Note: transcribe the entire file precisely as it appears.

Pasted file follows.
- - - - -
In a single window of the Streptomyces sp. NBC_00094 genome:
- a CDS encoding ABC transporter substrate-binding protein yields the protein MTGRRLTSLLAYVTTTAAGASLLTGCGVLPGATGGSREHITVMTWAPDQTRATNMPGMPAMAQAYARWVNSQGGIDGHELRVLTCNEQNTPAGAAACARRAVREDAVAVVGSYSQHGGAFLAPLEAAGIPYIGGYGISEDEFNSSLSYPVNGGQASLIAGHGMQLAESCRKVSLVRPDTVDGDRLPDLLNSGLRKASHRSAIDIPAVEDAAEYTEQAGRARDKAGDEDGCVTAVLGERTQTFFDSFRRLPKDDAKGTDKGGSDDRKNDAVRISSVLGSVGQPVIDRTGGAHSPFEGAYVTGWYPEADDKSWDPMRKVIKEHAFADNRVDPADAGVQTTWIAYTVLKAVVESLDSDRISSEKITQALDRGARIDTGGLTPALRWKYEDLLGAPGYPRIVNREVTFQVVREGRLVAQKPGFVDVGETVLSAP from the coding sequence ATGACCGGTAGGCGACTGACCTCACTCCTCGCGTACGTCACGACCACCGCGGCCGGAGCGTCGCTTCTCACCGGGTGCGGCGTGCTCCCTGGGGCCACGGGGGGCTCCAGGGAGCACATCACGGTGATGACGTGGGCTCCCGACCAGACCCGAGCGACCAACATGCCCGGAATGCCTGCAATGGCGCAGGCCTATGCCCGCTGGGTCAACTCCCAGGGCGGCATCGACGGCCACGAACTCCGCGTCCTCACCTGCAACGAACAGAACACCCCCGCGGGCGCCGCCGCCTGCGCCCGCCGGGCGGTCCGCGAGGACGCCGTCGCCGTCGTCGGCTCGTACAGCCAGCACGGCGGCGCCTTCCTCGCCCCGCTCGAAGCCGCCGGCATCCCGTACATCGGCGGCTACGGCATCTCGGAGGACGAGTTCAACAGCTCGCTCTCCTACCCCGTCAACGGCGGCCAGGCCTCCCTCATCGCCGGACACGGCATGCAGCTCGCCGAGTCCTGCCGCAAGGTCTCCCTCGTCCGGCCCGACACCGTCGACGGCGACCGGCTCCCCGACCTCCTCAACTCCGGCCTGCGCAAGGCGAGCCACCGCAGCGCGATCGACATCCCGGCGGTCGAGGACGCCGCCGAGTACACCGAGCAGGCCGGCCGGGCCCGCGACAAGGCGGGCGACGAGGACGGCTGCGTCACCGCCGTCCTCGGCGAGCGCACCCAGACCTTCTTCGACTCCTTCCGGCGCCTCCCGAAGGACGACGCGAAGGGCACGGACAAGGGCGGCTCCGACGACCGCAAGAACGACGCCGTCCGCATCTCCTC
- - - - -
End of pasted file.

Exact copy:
In a single window of the Streptomyces sp. NBC_00094 genome:
- a CDS encoding ABC transporter substrate-binding protein yields the protein MTGRRLTSLLAYVTTTAAGASLLTGCGVLPGATGGSREHITVMTWAPDQTRATNMPGMPAMAQAYARWVNSQGGIDGHELRVLTCNEQNTPAGAAACARRAVREDAVAVVGSYSQHGGAFLAPLEAAGIPYIGGYGISEDEFNSSLSYPVNGGQASLIAGHGMQLAESCRKVSLVRPDTVDGDRLPDLLNSGLRKASHRSAIDIPAVEDAAEYTEQAGRARDKAGDEDGCVTAVLGERTQTFFDSFRRLPKDDAKGTDKGGSDDRKNDAVRISSVLGSVGQPVIDRTGGAHSPFEGAYVTGWYPEADDKSWDPMRKVIKEHAFADNRVDPADAGVQTTWIAYTVLKAVVESLDSDRISSEKITQALDRGARIDTGGLTPALRWKYEDLLGAPGYPRIVNREVTFQVVREGRLVAQKPGFVDVGETVLSAP from the coding sequence ATGACCGGTAGGCGACTGACCTCACTCCTCGCGTACGTCACGACCACCGCGGCCGGAGCGTCGCTTCTCACCGGGTGCGGCGTGCTCCCTGGGGCCACGGGGGGCTCCAGGGAGCACATCACGGTGATGACGTGGGCTCCCGACCAGACCCGAGCGACCAACATGCCCGGAATGCCTGCAATGGCGCAGGCCTATGCCCGCTGGGTCAACTCCCAGGGCGGCATCGACGGCCACGAACTCCGCGTCCTCACCTGCAACGAACAGAACACCCCCGCGGGCGCCGCCGCCTGCGCCCGCCGGGCGGTCCGCGAGGACGCCGTCGCCGTCGTCGGCTCGTACAGCCAGCACGGCGGCGCCTTCCTCGCCCCGCTCGAAGCCGCCGGCATCCCGTACATCGGCGGCTACGGCATCTCGGAGGACGAGTTCAACAGCTCGCTCTCCTACCCCGTCAACGGCGGCCAGGCCTCCCTCATCGCCGGACACGGCATGCAGCTCGCCGAGTCCTGCCGCAAGGTCTCCCTCGTCCGGCCCGACACCGTCGACGGCGACCGGCTCCCCGACCTCCTCAACTCCGGCCTGCGCAAGGCGAGCCACCGCAGCGCGATCGACATCCCGGCGGTCGAGGACGCCGCCGAGTACACCGAGCAGGCCGGCCGGGCCCGCGACAAGGCGGGCGACGAGGACGGCTGCGTCACCGCCGTCCTCGGCGAGCGCACCCAGACCTTCTTCGACTCCTTCCGGCGCCTCCCGAAGGACGACGCGAAGGGCACGGACAAGGGCGGCTCCGACGACCGCAAGAACGACGCCGTCCGCATCTCCTC